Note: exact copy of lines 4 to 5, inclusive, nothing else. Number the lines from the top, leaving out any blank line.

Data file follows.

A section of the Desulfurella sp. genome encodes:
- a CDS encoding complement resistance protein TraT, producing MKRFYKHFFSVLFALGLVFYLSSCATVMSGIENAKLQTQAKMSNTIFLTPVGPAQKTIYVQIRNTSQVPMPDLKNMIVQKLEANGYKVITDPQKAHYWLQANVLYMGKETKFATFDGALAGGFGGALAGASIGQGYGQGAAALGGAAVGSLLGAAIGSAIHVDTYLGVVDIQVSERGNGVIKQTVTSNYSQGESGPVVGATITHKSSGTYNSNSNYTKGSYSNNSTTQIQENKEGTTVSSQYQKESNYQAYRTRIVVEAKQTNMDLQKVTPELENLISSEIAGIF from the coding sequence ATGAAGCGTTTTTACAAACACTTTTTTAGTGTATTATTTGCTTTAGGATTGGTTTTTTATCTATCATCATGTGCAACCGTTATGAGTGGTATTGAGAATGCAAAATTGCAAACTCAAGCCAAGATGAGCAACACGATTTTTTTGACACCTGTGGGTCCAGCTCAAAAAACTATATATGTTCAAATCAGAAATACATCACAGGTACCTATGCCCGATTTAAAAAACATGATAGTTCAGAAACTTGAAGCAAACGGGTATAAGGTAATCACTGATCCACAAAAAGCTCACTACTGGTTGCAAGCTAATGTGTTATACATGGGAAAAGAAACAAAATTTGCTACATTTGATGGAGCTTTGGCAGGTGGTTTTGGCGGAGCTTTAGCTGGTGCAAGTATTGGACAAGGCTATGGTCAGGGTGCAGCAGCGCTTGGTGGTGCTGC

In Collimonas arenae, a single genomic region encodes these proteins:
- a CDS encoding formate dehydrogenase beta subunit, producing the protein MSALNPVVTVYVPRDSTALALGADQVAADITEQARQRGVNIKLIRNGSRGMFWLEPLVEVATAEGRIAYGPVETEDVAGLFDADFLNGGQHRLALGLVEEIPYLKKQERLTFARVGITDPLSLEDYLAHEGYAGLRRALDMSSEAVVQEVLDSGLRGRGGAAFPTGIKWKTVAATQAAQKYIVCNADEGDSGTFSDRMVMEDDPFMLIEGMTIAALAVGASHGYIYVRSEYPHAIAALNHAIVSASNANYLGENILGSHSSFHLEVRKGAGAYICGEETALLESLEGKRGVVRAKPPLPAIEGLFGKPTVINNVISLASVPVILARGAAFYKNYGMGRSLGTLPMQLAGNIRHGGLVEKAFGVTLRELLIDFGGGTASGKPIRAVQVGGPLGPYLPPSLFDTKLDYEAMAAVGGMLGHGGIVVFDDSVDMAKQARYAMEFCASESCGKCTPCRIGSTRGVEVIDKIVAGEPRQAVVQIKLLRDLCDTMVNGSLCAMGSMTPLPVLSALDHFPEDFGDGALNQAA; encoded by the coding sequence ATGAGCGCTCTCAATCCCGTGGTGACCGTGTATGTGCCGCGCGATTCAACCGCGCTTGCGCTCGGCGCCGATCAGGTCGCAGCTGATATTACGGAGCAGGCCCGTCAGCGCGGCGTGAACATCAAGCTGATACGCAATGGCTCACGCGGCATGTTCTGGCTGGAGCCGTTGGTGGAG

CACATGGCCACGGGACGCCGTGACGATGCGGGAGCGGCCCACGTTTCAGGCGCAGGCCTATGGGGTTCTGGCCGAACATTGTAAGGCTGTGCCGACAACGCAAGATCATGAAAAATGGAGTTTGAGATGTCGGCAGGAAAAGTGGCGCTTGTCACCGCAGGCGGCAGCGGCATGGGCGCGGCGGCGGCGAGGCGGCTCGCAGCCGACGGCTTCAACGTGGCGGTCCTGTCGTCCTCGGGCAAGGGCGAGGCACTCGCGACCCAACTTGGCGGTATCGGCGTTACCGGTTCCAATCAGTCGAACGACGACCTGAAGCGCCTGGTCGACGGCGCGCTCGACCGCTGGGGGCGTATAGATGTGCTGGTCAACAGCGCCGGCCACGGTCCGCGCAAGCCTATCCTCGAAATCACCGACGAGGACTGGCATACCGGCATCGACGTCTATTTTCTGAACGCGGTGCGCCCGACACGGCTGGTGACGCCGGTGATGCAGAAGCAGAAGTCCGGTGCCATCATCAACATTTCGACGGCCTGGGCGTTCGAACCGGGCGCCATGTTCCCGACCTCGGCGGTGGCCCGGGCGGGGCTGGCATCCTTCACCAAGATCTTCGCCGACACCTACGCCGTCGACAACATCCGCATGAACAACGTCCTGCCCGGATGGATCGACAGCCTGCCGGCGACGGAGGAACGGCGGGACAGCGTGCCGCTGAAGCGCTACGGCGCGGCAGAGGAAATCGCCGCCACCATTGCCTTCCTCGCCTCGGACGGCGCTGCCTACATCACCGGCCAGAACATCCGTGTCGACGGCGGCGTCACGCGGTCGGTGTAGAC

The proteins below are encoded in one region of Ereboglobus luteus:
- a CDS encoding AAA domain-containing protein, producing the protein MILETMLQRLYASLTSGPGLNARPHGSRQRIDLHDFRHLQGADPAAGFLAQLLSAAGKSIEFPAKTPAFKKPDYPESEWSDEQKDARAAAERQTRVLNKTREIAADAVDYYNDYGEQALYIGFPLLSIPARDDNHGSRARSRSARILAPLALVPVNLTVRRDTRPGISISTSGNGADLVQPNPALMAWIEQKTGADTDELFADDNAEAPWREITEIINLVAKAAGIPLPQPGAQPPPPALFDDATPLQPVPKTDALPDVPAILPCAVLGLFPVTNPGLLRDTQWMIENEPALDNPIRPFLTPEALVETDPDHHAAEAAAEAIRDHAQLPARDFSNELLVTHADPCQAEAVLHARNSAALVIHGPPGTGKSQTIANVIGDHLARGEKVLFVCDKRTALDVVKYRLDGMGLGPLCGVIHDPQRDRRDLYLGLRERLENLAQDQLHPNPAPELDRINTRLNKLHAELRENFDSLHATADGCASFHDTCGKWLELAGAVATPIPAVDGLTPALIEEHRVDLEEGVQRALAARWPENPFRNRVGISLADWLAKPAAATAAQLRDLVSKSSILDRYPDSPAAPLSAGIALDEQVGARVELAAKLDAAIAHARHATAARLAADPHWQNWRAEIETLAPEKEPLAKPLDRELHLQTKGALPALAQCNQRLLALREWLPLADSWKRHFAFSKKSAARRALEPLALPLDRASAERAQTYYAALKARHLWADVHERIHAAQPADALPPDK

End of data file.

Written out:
- a CDS encoding formate dehydrogenase beta subunit, producing the protein MSALNPVVTVYVPRDSTALALGADQVAADITEQARQRGVNIKLIRNGSRGMFWLEPLVEVATAEGRIAYGPVETEDVAGLFDADFLNGGQHRLALGLVEEIPYLKKQERLTFARVGITDPLSLEDYLAHEGYAGLRRALDMSSEAVVQEVLDSGLRGRGGAAFPTGIKWKTVAATQAAQKYIVCNADEGDSGTFSDRMVMEDDPFMLIEGMTIAALAVGASHGYIYVRSEYPHAIAALNHAIVSASNANYLGENILGSHSSFHLEVRKGAGAYICGEETALLESLEGKRGVVRAKPPLPAIEGLFGKPTVINNVISLASVPVILARGAAFYKNYGMGRSLGTLPMQLAGNIRHGGLVEKAFGVTLRELLIDFGGGTASGKPIRAVQVGGPLGPYLPPSLFDTKLDYEAMAAVGGMLGHGGIVVFDDSVDMAKQARYAMEFCASESCGKCTPCRIGSTRGVEVIDKIVAGEPRQAVVQIKLLRDLCDTMVNGSLCAMGSMTPLPVLSALDHFPEDFGDGALNQAA; encoded by the coding sequence ATGAGCGCTCTCAATCCCGTGGTGACCGTGTATGTGCCGCGCGATTCAACCGCGCTTGCGCTCGGCGCCGATCAGGTCGCAGCTGATATTACGGAGCAGGCCCGTCAGCGCGGCGTGAACATCAAGCTGATACGCAATGGCTCACGCGGCATGTTCTGGCTGGAGCCGTTGGTGGAG

CACATGGCCACGGGACGCCGTGACGATGCGGGAGCGGCCCACGTTTCAGGCGCAGGCCTATGGGGTTCTGGCCGAACATTGTAAGGCTGTGCCGACAACGCAAGATCATGAAAAATGGAGTTTGAGATGTCGGCAGGAAAAGTGGCGCTTGTCACCGCAGGCGGCAGCGGCATGGGCGCGGCGGCGGCGAGGCGGCTCGCAGCCGACGGCTTCAACGTGGCGGTCCTGTCGTCCTCGGGCAAGGGCGAGGCACTCGCGACCCAACTTGGCGGTATCGGCGTTACCGGTTCCAATCAGTCGAACGACGACCTGAAGCGCCTGGTCGACGGCGCGCTCGACCGCTGGGGGCGTATAGATGTGCTGGTCAACAGCGCCGGCCACGGTCCGCGCAAGCCTATCCTCGAAATCACCGACGAGGACTGGCATACCGGCATCGACGTCTATTTTCTGAACGCGGTGCGCCCGACACGGCTGGTGACGCCGGTGATGCAGAAGCAGAAGTCCGGTGCCATCATCAACATTTCGACGGCCTGGGCGTTCGAACCGGGCGCCATGTTCCCGACCTCGGCGGTGGCCCGGGCGGGGCTGGCATCCTTCACCAAGATCTTCGCCGACACCTACGCCGTCGACAACATCCGCATGAACAACGTCCTGCCCGGATGGATCGACAGCCTGCCGGCGACGGAGGAACGGCGGGACAGCGTGCCGCTGAAGCGCTACGGCGCGGCAGAGGAAATCGCCGCCACCATTGCCTTCCTCGCCTCGGACGGCGCTGCCTACATCACCGGCCAGAACATCCGTGTCGACGGCGGCGTCACGCGGTCGGTGTAGAC